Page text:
Another notable achievement of the task force was the development of Global Health in Pediatric Education: An Implementation Guide for Program Directors.

Dr. Nicole St Clair“The guide is a culmination of efforts by global health educators, members of the task force, and stakeholder organizations such as the Association of Pediatric Program Directors and the American Academy of Pediatrics,” says Nicole St Clair, MD, Associate Professor of Pediatrics at the University of Wisconsin School of Medicine and Public Health and Editor of the implementation guide. “We have been collaborating for many years to develop resources for global health educators. The purpose of the guide is to provide a comprehensive, practical resource for incorporating global health education into pediatric residency and fellowship training programs. In creating it, we spent several years developing, curating, and collating pertinent resources, expert opinions, and guidelines into one central resource for educators. And we’ve already received a lot of positive feedback on how useful it is.”

Dr. St Clair says the guide can be tailored for other uses.

“Many medical schools are also integrating global health education into their framework. In developing this tool, we fully recognize that undergraduate medical educators, as well as practicing providers, may want to use these resources,” she says. “There’s very little in the guide that wouldn’t be applicable to another specialty, so I think there is potential for other disciplines to use it.”

Dr. Butteris says the task force has been successful in developing opportunities for pediatricians to learn more about global health issues, both domestically and internationally.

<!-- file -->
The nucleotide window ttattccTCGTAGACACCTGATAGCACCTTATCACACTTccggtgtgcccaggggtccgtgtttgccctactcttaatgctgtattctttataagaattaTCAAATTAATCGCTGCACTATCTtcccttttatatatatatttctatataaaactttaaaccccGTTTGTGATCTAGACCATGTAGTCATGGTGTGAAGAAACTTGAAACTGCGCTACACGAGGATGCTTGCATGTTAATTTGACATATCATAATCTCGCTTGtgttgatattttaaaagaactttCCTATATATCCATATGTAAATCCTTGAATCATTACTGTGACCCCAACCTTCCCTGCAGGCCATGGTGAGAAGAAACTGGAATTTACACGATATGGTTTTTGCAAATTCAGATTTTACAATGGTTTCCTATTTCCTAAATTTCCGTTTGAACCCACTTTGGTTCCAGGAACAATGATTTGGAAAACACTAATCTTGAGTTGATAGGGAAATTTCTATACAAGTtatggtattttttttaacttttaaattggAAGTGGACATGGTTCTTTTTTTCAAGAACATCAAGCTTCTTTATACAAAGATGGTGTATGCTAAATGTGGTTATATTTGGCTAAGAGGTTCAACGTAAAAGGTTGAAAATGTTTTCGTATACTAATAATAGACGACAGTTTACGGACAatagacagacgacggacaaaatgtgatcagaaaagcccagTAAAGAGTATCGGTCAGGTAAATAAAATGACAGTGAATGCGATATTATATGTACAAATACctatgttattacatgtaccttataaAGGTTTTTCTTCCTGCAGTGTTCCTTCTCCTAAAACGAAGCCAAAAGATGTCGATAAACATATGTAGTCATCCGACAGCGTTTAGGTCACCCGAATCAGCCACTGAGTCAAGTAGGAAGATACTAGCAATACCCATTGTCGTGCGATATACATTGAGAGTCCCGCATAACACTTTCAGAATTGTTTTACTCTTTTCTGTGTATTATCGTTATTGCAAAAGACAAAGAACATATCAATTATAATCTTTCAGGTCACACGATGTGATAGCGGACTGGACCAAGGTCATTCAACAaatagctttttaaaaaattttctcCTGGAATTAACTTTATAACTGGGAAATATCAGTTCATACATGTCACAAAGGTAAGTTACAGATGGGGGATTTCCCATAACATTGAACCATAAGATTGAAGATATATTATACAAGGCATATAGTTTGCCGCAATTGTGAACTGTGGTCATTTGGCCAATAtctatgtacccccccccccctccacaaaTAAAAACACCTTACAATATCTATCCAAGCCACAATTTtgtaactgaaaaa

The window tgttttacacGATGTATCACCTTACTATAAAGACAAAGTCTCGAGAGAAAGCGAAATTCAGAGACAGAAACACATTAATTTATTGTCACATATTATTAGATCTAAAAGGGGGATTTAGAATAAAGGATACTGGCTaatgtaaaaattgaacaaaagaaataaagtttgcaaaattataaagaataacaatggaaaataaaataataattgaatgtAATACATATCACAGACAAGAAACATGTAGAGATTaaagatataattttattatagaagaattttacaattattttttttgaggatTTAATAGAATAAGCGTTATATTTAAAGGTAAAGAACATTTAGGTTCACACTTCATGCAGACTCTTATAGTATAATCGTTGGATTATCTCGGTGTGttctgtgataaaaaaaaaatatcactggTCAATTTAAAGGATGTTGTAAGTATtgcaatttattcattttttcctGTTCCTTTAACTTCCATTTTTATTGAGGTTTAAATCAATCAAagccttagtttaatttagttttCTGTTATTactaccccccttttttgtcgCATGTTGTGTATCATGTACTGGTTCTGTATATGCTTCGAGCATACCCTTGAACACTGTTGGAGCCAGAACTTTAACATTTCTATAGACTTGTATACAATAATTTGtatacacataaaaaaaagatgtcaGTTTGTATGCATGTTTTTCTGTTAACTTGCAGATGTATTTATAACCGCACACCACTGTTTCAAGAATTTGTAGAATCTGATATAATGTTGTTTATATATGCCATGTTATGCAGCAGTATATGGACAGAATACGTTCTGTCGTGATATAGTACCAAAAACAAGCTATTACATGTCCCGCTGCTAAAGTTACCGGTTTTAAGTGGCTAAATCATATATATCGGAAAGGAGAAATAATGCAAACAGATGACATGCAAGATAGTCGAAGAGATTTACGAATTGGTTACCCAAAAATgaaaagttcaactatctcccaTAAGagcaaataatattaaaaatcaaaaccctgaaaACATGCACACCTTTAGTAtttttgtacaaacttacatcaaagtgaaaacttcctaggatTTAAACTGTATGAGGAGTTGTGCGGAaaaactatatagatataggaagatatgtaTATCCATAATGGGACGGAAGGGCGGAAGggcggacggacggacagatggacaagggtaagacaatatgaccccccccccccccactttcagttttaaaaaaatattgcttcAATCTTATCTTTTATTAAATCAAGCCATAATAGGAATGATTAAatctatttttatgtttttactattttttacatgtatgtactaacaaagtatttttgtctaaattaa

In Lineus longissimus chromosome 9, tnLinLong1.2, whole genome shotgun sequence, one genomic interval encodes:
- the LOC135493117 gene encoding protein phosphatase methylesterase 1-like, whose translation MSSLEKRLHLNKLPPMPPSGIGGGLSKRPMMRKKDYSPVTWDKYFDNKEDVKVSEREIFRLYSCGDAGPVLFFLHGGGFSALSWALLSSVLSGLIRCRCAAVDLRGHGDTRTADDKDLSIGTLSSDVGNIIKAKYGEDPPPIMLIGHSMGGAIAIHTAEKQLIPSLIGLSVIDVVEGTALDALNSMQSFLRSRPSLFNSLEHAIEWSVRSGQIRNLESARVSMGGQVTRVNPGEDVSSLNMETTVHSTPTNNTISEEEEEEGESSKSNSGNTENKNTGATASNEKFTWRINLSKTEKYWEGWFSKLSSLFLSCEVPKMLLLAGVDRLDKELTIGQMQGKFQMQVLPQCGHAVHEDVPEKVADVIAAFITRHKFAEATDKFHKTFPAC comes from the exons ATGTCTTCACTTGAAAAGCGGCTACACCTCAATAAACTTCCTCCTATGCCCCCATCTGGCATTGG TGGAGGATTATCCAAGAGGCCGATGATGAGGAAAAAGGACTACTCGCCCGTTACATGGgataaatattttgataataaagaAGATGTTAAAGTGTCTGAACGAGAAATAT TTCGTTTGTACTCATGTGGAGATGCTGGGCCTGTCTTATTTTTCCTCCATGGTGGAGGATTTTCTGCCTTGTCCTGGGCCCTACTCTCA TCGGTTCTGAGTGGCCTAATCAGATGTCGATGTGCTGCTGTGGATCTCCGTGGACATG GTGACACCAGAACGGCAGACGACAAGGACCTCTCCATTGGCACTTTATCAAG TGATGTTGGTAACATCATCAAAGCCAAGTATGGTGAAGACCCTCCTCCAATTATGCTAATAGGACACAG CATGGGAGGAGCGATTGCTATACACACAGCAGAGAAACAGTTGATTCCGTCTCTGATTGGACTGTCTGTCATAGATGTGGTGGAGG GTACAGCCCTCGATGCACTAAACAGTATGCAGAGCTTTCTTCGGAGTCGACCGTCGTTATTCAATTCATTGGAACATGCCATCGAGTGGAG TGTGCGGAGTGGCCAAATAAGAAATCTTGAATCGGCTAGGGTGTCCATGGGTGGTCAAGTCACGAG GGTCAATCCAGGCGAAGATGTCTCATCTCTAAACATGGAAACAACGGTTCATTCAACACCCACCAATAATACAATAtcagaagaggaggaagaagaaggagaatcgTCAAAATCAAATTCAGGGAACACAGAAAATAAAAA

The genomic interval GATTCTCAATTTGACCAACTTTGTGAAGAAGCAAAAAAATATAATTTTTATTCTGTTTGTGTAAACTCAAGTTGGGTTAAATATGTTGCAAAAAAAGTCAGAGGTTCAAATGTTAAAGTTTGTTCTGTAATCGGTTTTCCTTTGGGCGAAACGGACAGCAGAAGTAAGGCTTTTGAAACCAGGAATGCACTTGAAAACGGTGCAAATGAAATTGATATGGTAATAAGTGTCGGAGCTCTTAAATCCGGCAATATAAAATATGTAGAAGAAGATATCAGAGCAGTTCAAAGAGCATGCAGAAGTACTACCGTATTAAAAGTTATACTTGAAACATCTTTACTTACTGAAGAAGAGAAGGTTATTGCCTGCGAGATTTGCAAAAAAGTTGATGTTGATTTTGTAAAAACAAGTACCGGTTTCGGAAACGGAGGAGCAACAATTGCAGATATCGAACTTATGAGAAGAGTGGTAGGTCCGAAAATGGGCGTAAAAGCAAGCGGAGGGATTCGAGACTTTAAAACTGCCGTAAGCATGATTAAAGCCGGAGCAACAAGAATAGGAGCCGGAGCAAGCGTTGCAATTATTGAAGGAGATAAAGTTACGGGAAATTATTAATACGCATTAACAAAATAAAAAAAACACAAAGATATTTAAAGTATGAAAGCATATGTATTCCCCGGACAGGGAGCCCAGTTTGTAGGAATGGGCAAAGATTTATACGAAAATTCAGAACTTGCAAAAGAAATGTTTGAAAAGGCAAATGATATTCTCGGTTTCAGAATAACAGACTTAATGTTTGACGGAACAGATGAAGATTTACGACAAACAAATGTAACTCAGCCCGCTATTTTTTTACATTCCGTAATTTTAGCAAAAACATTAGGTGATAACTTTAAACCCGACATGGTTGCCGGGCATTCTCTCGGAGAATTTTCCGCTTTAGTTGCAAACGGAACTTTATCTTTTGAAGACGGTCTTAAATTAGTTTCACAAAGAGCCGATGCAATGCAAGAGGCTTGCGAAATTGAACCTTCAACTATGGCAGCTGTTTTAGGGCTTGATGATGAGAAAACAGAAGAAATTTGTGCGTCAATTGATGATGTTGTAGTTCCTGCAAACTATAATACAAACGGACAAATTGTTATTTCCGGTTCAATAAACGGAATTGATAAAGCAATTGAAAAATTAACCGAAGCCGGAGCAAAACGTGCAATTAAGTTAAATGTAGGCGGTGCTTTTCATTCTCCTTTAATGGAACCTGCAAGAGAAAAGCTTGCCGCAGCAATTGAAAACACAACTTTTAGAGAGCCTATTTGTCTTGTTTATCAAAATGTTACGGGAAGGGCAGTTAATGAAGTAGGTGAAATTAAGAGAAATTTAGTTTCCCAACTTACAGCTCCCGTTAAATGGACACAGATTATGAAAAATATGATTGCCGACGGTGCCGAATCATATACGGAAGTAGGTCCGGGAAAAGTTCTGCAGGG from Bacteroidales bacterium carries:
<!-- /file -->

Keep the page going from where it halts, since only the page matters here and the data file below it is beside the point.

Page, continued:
“People have become more keenly aware of some of the more challenging issues for our country in terms of immigrants, refugees, and the health of children who are placed in difficult situations at the border or after they enter our country,” she says. “We’ve developed two Self-Assessment [Part 2] activities for Maintenance of Certification. One helps physicians learn more about the health issues facing immigrant and refugee children, and another covers professionalism and ethics when working in international settings.”

The task force also is creating a guide that global health educators can use to enhance their global health educational programs while earning MOC Part 4 (Quality Improvement) credit.

The task force will sunset at the end of 2019, having laid a strong foundation for work that will continue.

Valerie Haig“It has been an honor to work with this group of passionate, motivated, and productive volunteers,” says ABP program manager Valerie Haig, who staffed the GHTF. “They made a commitment to share their time and expertise with the ABP to develop a multitude of resources that support pediatricians caring for children and adolescents of all backgrounds, inside and outside our borders.”

“I love working with this task force,” says Dr. Batra. “I know it’s going to have impact. The most rewarding volunteer experience is when you have ability to see the fruit of your work. I can say with a huge smile on my face that this has been so important and so fun.”

1U.S. Department of Health and Human Services, Health Resources and Services Administration, Maternal and Child Health Bureau. Child Health USA 2014. Rockville, Maryland: U.S. Department of Health and Human Services, 2014.
2Radford J, Budiman A. Facts on U.S. immigrants, 2016. Pew Research Center. Updated September 14, 2018. Accessed February 1, 2019.
3Butteris SM, Schubert CJ, Batra M, Coller RJ, Garfunkel LC, Monticalvo D, Moore M, Arora G, Moore MA, Condurache T, Sweet LR, Hoyos C, Suchdev PS. Global health education in US pediatric residency programs. Pediatrics. 2015;136(3):458-465. doi:10.1542/peds.2015- 0792